Journal reference:
Tarun Sai Lomte

Written by

Tarun Sai Lomte

Tarun is a writer based in Hyderabad, India. He has a Master’s degree in Biotechnology from the University of Hyderabad and is enthusiastic about scientific research. He enjoys reading research papers and literature reviews and is passionate about writing.

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Comments

  1. Jeremy Beckman Jeremy Beckman United States says:

    I found it very interesting how much more prevalent chills are in the literature... As a young teen I'd experience them listening to some epic or moving music that really resonated with my emotional state, or by watching an epic scene in a movie. But it was rare to find others experiencing the same thing searching online or by asking friends. Maybe it's what others might describe as a profound or religious experience. All the hair on my arms stand up and I feel connected to a surge of energy from all around me... As if the inside of my body is vibrating with energy and emotion. A brief connection with the divine if you will.

  2. Susan Jacintho Susan Jacintho United States says:

    I read the whole article and still didn't know what it was until I web searched.  I would have listened more to what was written, but I was too busy looking for what hypoalgesia was, so the actual content was lost on me.  I even performed a document word search, in case it was defined and I'd missed it in, but there are 6 occurrences and no definitions.   Wikipedia told me this: Hypoalgesia or hypalgesia denotes a decreased sensitivity to painful stimuli...   of course I could glean this as implied from the many paragraphs in the article, but the burden for finding such things shouldn't be placed on the reader unless it's a mystery or a puzzle and intentionally obscure.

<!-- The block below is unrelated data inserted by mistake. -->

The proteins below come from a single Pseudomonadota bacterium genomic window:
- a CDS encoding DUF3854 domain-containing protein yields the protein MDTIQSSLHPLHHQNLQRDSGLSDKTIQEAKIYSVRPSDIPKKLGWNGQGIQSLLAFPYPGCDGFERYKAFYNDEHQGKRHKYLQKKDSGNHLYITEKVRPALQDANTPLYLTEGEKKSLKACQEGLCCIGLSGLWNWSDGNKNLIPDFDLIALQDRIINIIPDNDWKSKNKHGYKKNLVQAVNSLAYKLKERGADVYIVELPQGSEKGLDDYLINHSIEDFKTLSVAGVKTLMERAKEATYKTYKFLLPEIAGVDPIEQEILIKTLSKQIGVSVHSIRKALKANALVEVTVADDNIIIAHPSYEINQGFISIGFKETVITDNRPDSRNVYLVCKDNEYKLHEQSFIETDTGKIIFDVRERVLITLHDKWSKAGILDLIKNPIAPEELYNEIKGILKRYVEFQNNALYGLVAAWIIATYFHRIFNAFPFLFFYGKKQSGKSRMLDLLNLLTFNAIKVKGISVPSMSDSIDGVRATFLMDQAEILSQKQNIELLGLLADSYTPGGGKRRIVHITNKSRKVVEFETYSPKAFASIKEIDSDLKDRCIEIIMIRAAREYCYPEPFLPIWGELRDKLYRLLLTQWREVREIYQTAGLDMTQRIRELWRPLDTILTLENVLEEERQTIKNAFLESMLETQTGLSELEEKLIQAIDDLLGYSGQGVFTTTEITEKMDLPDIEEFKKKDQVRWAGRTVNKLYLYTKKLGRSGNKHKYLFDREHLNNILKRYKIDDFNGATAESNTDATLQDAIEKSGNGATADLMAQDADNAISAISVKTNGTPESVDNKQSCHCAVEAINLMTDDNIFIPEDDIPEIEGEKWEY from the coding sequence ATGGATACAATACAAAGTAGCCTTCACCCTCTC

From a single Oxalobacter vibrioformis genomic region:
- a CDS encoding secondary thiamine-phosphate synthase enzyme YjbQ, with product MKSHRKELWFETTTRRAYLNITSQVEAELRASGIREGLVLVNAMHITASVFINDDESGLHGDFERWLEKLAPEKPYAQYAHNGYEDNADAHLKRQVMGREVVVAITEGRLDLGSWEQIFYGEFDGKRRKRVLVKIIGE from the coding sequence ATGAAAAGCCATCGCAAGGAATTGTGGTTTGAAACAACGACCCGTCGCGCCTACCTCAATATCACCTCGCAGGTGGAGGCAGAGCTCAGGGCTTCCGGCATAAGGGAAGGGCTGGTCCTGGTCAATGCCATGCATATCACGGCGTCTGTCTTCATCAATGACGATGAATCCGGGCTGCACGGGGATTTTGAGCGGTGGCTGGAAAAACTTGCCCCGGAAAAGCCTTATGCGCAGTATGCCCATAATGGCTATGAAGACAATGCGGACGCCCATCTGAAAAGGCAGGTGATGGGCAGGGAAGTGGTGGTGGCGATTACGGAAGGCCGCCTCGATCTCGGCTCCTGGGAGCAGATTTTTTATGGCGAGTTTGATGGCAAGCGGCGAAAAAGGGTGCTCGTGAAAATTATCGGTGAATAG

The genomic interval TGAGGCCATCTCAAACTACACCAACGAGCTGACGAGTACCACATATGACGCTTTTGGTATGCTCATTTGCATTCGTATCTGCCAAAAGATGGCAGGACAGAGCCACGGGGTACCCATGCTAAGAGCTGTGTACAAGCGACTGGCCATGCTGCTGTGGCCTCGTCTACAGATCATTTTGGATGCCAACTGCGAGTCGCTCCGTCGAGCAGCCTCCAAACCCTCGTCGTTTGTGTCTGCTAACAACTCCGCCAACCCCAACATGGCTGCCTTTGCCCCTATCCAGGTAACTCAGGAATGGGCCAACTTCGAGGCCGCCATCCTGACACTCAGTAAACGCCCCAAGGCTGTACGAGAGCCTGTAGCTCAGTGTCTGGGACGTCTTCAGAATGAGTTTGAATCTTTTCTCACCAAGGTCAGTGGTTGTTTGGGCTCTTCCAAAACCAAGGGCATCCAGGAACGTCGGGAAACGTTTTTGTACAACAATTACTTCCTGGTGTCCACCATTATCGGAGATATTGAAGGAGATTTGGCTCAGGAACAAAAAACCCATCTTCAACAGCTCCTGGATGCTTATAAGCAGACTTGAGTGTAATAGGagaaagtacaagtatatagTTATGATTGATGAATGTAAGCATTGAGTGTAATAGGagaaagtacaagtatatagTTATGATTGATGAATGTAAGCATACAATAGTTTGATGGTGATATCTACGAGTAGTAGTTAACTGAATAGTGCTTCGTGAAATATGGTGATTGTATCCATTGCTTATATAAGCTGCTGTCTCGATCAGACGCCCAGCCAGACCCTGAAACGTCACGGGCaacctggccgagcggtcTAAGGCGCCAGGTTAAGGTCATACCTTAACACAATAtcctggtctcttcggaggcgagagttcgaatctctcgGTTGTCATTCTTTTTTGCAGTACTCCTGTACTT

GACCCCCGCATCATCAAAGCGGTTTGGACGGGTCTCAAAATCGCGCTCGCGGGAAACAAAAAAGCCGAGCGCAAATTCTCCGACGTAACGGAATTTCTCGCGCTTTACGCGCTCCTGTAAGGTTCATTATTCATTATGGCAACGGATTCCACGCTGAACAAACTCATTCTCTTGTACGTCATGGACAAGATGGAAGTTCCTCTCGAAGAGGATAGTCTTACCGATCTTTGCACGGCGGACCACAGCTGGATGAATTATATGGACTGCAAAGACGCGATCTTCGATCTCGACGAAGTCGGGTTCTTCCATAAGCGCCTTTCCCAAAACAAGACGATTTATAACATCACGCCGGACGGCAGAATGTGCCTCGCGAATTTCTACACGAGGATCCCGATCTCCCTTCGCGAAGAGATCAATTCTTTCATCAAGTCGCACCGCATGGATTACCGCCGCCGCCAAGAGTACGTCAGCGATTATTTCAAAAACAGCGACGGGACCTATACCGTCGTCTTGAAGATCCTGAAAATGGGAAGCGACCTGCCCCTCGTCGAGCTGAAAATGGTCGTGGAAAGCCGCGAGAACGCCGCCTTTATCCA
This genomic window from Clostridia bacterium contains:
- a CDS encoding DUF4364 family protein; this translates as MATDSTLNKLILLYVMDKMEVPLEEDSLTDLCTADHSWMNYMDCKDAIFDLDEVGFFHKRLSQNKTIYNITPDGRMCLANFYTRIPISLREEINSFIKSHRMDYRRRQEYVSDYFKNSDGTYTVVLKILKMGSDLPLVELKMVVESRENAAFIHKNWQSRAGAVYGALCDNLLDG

Sincerely, a disappointed curmudgeon.

  3. Stephanie Last Stephanie Last United States says:

    I experience chills from music and it is usually coupled with euphoria.  It's not the same as what you get from opiates but I can see it working for pain a little.  I use music for anxiety but for it to work no one can talk to me and expect an answer because I gotta get lost in it.  Which would bring me back to why I can see it working for pain because if you aren't thinking about it it's not as intense.

The opinions expressed here are the views of the writer and do not necessarily reflect the views and opinions of News Medical.